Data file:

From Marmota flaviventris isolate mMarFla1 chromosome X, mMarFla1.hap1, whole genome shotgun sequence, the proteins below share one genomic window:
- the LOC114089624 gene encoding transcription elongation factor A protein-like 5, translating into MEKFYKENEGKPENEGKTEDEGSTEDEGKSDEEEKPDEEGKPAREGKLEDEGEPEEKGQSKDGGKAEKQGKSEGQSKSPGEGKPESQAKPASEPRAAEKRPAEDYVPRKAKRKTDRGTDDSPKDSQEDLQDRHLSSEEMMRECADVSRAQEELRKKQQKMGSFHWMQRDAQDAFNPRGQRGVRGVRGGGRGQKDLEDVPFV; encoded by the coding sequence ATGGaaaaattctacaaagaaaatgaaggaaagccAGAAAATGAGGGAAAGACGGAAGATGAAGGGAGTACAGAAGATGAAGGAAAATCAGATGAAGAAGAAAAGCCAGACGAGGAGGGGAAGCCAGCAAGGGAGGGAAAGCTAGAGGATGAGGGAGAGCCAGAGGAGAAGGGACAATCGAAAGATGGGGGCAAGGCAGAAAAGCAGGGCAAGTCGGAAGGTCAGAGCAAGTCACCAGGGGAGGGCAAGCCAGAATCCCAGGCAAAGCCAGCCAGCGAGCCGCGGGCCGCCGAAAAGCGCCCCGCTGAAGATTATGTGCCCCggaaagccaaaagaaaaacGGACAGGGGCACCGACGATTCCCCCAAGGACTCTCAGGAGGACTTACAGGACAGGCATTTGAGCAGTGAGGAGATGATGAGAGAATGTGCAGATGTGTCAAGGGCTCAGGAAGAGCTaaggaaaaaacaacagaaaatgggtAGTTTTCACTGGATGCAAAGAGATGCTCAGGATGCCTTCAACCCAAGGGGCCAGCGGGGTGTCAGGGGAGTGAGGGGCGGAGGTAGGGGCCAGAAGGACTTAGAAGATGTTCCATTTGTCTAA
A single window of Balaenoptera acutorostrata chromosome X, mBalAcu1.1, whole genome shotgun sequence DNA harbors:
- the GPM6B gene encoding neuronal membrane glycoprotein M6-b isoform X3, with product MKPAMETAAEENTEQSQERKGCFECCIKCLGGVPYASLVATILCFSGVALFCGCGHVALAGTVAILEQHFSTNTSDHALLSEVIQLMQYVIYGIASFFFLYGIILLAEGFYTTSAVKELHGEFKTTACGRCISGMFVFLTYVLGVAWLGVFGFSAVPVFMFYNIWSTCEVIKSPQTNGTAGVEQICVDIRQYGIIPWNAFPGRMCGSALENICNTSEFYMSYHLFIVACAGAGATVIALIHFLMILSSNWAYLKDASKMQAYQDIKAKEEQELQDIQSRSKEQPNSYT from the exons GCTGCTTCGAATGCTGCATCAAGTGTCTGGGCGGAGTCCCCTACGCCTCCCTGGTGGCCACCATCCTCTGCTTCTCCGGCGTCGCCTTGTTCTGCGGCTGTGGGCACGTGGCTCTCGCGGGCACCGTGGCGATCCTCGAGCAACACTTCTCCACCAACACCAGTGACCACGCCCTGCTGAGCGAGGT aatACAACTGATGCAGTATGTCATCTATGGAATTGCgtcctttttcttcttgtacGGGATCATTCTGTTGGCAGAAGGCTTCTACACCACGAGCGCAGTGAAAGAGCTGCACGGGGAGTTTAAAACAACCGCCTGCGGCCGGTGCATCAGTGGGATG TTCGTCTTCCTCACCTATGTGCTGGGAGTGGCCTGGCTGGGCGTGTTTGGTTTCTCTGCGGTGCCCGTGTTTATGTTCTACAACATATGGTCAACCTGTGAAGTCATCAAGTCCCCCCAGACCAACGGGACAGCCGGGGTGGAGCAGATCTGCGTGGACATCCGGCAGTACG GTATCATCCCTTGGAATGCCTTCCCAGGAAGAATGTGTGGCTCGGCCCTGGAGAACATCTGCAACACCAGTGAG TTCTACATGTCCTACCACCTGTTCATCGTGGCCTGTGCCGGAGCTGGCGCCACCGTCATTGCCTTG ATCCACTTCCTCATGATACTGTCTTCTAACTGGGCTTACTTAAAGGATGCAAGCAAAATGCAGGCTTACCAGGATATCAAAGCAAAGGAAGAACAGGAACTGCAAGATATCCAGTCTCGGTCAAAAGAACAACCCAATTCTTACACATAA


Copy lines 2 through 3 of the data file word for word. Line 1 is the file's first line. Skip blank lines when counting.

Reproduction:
- the LOC114089624 gene encoding transcription elongation factor A protein-like 5, translating into MEKFYKENEGKPENEGKTEDEGSTEDEGKSDEEEKPDEEGKPAREGKLEDEGEPEEKGQSKDGGKAEKQGKSEGQSKSPGEGKPESQAKPASEPRAAEKRPAEDYVPRKAKRKTDRGTDDSPKDSQEDLQDRHLSSEEMMRECADVSRAQEELRKKQQKMGSFHWMQRDAQDAFNPRGQRGVRGVRGGGRGQKDLEDVPFV; encoded by the coding sequence ATGGaaaaattctacaaagaaaatgaaggaaagccAGAAAATGAGGGAAAGACGGAAGATGAAGGGAGTACAGAAGATGAAGGAAAATCAGATGAAGAAGAAAAGCCAGACGAGGAGGGGAAGCCAGCAAGGGAGGGAAAGCTAGAGGATGAGGGAGAGCCAGAGGAGAAGGGACAATCGAAAGATGGGGGCAAGGCAGAAAAGCAGGGCAAGTCGGAAGGTCAGAGCAAGTCACCAGGGGAGGGCAAGCCAGAATCCCAGGCAAAGCCAGCCAGCGAGCCGCGGGCCGCCGAAAAGCGCCCCGCTGAAGATTATGTGCCCCggaaagccaaaagaaaaacGGACAGGGGCACCGACGATTCCCCCAAGGACTCTCAGGAGGACTTACAGGACAGGCATTTGAGCAGTGAGGAGATGATGAGAGAATGTGCAGATGTGTCAAGGGCTCAGGAAGAGCTaaggaaaaaacaacagaaaatgggtAGTTTTCACTGGATGCAAAGAGATGCTCAGGATGCCTTCAACCCAAGGGGCCAGCGGGGTGTCAGGGGAGTGAGGGGCGGAGGTAGGGGCCAGAAGGACTTAGAAGATGTTCCATTTGTCTAA
A single window of Balaenoptera acutorostrata chromosome X, mBalAcu1.1, whole genome shotgun sequence DNA harbors: